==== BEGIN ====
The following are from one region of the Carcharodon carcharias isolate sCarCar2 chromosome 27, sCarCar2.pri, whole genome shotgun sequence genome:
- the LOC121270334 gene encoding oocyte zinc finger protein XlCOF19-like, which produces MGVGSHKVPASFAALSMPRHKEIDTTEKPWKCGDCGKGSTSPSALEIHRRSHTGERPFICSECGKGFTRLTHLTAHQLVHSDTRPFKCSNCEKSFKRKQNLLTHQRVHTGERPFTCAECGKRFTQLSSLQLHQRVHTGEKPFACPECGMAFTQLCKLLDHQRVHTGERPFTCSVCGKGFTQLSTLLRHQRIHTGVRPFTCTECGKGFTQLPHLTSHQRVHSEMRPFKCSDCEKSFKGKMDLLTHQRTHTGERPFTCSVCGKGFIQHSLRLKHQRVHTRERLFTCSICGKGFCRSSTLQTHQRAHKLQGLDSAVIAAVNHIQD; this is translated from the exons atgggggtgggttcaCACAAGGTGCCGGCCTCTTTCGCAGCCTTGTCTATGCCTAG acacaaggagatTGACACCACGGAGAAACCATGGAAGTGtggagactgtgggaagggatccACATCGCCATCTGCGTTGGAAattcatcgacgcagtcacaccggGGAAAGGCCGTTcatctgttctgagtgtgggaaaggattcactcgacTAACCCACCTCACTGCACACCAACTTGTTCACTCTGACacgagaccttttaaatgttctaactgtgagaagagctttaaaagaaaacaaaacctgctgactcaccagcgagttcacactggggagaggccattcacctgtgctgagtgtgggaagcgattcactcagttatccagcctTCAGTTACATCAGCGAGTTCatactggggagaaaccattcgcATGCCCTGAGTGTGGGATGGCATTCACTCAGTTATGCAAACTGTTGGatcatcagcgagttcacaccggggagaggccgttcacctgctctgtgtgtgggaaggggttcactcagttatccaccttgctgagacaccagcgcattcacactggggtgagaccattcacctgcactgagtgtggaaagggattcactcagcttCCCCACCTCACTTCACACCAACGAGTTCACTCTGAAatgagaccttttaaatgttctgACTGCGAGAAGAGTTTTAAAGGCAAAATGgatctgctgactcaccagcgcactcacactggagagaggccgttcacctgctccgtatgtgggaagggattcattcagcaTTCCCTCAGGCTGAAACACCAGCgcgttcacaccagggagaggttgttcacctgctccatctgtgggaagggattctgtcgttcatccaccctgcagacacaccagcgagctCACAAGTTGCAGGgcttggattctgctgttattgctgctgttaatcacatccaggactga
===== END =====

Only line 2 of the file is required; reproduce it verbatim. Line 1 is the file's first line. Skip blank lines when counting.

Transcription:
- the LOC121270334 gene encoding oocyte zinc finger protein XlCOF19-like, which produces MGVGSHKVPASFAALSMPRHKEIDTTEKPWKCGDCGKGSTSPSALEIHRRSHTGERPFICSECGKGFTRLTHLTAHQLVHSDTRPFKCSNCEKSFKRKQNLLTHQRVHTGERPFTCAECGKRFTQLSSLQLHQRVHTGEKPFACPECGMAFTQLCKLLDHQRVHTGERPFTCSVCGKGFTQLSTLLRHQRIHTGVRPFTCTECGKGFTQLPHLTSHQRVHSEMRPFKCSDCEKSFKGKMDLLTHQRTHTGERPFTCSVCGKGFIQHSLRLKHQRVHTRERLFTCSICGKGFCRSSTLQTHQRAHKLQGLDSAVIAAVNHIQD; this is translated from the exons atgggggtgggttcaCACAAGGTGCCGGCCTCTTTCGCAGCCTTGTCTATGCCTAG acacaaggagatTGACACCACGGAGAAACCATGGAAGTGtggagactgtgggaagggatccACATCGCCATCTGCGTTGGAAattcatcgacgcagtcacaccggGGAAAGGCCGTTcatctgttctgagtgtgggaaaggattcactcgacTAACCCACCTCACTGCACACCAACTTGTTCACTCTGACacgagaccttttaaatgttctaactgtgagaagagctttaaaagaaaacaaaacctgctgactcaccagcgagttcacactggggagaggccattcacctgtgctgagtgtgggaagcgattcactcagttatccagcctTCAGTTACATCAGCGAGTTCatactggggagaaaccattcgcATGCCCTGAGTGTGGGATGGCATTCACTCAGTTATGCAAACTGTTGGatcatcagcgagttcacaccggggagaggccgttcacctgctctgtgtgtgggaaggggttcactcagttatccaccttgctgagacaccagcgcattcacactggggtgagaccattcacctgcactgagtgtggaaagggattcactcagcttCCCCACCTCACTTCACACCAACGAGTTCACTCTGAAatgagaccttttaaatgttctgACTGCGAGAAGAGTTTTAAAGGCAAAATGgatctgctgactcaccagcgcactcacactggagagaggccgttcacctgctccgtatgtgggaagggattcattcagcaTTCCCTCAGGCTGAAACACCAGCgcgttcacaccagggagaggttgttcacctgctccatctgtgggaagggattctgtcgttcatccaccctgcagacacaccagcgagctCACAAGTTGCAGGgcttggattctgctgttattgctgctgttaatcacatccaggactga